Volume 3 Supplement 1

Proceedings of the 2015 Australia and New Zealand Academy for Eating Disorders (ANZAED) Conference: Riding the Waves to Recovery

Open Access

A randomised controlled trial of in-patient treatment for anorexia nervosa in medically unstable adolescents

  • Sloane Madden1, 2Email author,
  • Jane Miskovic-Wheatley1, 2,
  • Andrew Wallis1,
  • Michael Kohn1, 2,
  • James Lock3,
  • Daniel LeGrange4,
  • Booil Jo3,
  • Simon Clarke5,
  • Paul Rhodes2,
  • Phillipa Hay6 and
  • Stephen Touyz2
Journal of Eating Disorders20153(Suppl 1):O44


Published: 23 November 2015


Anorexia Nervosa (AN) is a serious disorder, with high costs due to hospitalisation. International treatments vary with prolonged hospitalisations in Europe and shorter hospitalisations in the USA. Uncontrolled studies suggest longer initial hospitalisations that normalise weight produce better outcomes and less admissions than shorter hospitalisations with lower discharge weights.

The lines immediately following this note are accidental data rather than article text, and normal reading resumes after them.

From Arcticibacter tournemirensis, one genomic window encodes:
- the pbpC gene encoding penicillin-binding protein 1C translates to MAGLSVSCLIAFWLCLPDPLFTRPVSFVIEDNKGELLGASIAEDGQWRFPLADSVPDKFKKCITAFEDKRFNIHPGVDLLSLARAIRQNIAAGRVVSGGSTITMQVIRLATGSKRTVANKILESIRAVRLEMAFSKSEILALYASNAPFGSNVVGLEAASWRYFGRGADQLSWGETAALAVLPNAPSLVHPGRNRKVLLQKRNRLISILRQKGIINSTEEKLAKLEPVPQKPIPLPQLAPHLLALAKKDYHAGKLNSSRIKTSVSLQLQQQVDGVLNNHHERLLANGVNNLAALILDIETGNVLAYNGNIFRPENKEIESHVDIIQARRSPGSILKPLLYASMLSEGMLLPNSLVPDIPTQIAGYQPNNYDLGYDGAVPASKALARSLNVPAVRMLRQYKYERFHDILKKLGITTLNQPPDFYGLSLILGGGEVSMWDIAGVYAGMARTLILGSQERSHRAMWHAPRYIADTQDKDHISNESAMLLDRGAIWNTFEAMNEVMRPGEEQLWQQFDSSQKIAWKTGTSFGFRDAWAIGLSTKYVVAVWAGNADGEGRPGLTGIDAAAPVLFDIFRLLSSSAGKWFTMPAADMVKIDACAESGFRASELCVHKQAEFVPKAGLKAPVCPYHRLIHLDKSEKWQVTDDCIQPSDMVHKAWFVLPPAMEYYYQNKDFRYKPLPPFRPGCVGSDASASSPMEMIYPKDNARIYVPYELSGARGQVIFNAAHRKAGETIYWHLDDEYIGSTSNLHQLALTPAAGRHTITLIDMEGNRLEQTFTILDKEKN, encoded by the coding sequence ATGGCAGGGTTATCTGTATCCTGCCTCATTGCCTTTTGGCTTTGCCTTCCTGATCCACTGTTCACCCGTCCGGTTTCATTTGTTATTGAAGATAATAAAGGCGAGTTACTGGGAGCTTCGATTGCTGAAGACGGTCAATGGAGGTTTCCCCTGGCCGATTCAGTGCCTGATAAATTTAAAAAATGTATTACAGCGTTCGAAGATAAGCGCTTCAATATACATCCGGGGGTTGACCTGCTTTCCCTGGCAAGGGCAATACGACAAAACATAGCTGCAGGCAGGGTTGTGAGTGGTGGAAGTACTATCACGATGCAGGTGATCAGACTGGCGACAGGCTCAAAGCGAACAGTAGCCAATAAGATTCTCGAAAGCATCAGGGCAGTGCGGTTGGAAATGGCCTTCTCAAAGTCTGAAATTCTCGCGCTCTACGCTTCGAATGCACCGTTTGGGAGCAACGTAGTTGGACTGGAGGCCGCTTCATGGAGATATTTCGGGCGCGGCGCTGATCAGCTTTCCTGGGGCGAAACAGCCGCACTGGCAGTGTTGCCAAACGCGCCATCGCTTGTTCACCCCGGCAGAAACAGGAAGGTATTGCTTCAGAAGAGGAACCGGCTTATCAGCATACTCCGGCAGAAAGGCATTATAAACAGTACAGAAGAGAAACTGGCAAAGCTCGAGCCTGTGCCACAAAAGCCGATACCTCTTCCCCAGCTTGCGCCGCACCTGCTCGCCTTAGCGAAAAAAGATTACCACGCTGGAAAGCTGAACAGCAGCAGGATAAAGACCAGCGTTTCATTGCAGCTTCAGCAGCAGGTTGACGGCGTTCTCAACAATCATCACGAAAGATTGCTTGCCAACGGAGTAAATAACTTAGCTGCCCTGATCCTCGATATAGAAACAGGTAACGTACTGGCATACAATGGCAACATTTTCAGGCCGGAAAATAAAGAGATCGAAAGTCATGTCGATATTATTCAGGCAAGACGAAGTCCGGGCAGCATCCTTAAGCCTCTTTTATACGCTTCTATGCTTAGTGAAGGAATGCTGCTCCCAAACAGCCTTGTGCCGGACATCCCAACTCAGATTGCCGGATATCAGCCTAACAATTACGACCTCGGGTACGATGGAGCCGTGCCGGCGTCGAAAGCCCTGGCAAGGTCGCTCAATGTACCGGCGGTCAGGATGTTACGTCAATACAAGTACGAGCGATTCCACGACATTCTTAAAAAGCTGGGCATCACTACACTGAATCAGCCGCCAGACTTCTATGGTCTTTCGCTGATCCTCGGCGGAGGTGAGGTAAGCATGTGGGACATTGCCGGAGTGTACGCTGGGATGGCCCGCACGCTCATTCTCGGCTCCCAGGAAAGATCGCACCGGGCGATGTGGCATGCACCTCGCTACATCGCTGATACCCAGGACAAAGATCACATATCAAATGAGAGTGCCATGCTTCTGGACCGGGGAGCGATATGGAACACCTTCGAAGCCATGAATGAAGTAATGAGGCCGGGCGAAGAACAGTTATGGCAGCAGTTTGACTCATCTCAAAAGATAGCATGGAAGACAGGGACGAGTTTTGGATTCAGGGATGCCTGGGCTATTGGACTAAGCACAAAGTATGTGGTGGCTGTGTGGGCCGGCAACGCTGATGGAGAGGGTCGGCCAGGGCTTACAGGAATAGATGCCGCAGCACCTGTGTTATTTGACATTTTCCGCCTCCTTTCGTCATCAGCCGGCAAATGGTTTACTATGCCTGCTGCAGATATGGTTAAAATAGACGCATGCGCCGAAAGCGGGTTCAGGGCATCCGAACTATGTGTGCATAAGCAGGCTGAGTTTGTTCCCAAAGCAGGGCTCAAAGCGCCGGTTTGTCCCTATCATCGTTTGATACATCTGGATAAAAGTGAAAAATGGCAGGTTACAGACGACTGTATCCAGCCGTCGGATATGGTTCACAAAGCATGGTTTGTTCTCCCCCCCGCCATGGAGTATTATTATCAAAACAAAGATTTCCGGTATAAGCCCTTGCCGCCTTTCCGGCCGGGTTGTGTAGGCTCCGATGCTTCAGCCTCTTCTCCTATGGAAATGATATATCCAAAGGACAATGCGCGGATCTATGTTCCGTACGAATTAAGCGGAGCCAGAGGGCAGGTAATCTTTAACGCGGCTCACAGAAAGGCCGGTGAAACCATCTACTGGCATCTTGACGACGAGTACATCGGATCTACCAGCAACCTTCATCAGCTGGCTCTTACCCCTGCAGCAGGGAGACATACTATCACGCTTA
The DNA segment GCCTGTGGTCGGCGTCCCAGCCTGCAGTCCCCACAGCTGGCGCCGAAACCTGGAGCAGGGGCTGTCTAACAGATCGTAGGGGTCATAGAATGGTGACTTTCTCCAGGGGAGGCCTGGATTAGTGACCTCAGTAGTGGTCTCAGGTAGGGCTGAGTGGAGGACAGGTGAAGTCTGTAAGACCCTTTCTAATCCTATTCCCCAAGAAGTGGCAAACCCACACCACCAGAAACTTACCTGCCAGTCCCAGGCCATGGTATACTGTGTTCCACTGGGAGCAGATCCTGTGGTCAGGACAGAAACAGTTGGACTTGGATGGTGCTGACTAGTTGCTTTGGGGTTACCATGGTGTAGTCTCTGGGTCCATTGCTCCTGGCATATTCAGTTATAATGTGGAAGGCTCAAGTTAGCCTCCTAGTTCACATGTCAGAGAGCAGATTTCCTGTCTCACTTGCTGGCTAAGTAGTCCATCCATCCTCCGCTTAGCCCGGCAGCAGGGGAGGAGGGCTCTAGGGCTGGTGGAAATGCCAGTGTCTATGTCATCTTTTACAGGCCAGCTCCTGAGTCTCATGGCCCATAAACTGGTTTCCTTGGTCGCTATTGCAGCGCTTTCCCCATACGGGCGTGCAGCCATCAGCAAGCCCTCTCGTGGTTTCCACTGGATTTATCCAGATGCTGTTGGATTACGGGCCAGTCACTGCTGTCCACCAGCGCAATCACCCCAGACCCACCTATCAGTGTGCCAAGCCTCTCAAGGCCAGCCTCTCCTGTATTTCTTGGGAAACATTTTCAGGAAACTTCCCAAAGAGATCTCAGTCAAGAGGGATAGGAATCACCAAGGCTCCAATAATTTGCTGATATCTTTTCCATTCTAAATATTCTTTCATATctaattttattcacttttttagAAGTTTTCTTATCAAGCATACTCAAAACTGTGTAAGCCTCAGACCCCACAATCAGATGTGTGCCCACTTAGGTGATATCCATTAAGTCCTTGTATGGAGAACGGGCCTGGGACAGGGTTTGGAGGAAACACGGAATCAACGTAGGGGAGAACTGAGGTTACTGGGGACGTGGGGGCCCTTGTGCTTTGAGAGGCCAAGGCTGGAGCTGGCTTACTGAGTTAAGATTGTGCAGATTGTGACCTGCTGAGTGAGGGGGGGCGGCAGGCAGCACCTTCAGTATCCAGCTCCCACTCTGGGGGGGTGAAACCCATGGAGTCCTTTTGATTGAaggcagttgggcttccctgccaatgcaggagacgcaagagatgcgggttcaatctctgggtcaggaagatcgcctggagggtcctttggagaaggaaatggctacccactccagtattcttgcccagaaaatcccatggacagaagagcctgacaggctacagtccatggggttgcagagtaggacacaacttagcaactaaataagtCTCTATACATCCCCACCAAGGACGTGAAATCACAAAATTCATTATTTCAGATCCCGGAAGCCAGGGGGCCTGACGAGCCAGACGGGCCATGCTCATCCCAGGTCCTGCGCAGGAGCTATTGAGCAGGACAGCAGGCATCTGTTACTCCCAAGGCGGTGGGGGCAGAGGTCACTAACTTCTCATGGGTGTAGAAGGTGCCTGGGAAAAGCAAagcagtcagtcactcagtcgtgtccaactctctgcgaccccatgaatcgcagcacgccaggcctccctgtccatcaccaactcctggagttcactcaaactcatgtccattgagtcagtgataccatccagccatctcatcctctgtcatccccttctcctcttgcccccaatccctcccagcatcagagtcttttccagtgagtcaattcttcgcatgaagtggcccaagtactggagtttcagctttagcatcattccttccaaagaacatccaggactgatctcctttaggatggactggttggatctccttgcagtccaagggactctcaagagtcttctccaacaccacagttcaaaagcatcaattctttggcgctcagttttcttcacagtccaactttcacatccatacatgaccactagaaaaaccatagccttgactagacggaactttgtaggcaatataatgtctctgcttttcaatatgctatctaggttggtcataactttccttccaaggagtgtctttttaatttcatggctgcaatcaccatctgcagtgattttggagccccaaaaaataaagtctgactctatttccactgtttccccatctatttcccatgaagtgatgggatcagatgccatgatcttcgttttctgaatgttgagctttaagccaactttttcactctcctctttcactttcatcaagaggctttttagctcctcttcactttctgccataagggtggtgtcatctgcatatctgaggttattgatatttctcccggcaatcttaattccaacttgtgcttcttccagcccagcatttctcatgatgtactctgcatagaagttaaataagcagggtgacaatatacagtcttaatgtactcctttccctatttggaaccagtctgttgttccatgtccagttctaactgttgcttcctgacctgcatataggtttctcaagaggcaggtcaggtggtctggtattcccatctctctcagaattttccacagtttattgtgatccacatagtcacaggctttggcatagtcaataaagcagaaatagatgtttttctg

A randomised controlled trial of 82 adolescents, with DSM-IV AN and medical instability comparing brief hospitalisation for medical stabilisation (MS) and hospitalisation for weight restoration (WR) to 90% expected body weight (EBW) (1:1), both followed by 20 sessions of manualised, family based treatment (FBT).


Primary outcome was hospital days, following initial admission, at 12-month follow-up. Secondary outcomes were total hospital days to 12-months and full remission (EBW>95% and global Eating Disorder Examination score within 1 SD of published means). There was no significant difference between groups in hospital days used following initial admission. There were significantly more total hospital days used and post-protocol FBT sessions in the WR group. There were no moderators of primary outcome, but participants with higher eating psychopathology and compulsive features reported better outcomes in the MS group.


Outcomes are similar with hospitalisations for MS or WR when combined with FBT. Cost savings would result from combining shorter hospitalisation with FBT.

Authors’ Affiliations

The Sydney Children's Hospital Network
The University of Sydney
Stanford University
Univeristy of Chicago
Westmead Hospital
University of Western Sydney


© Madden et al. 2015

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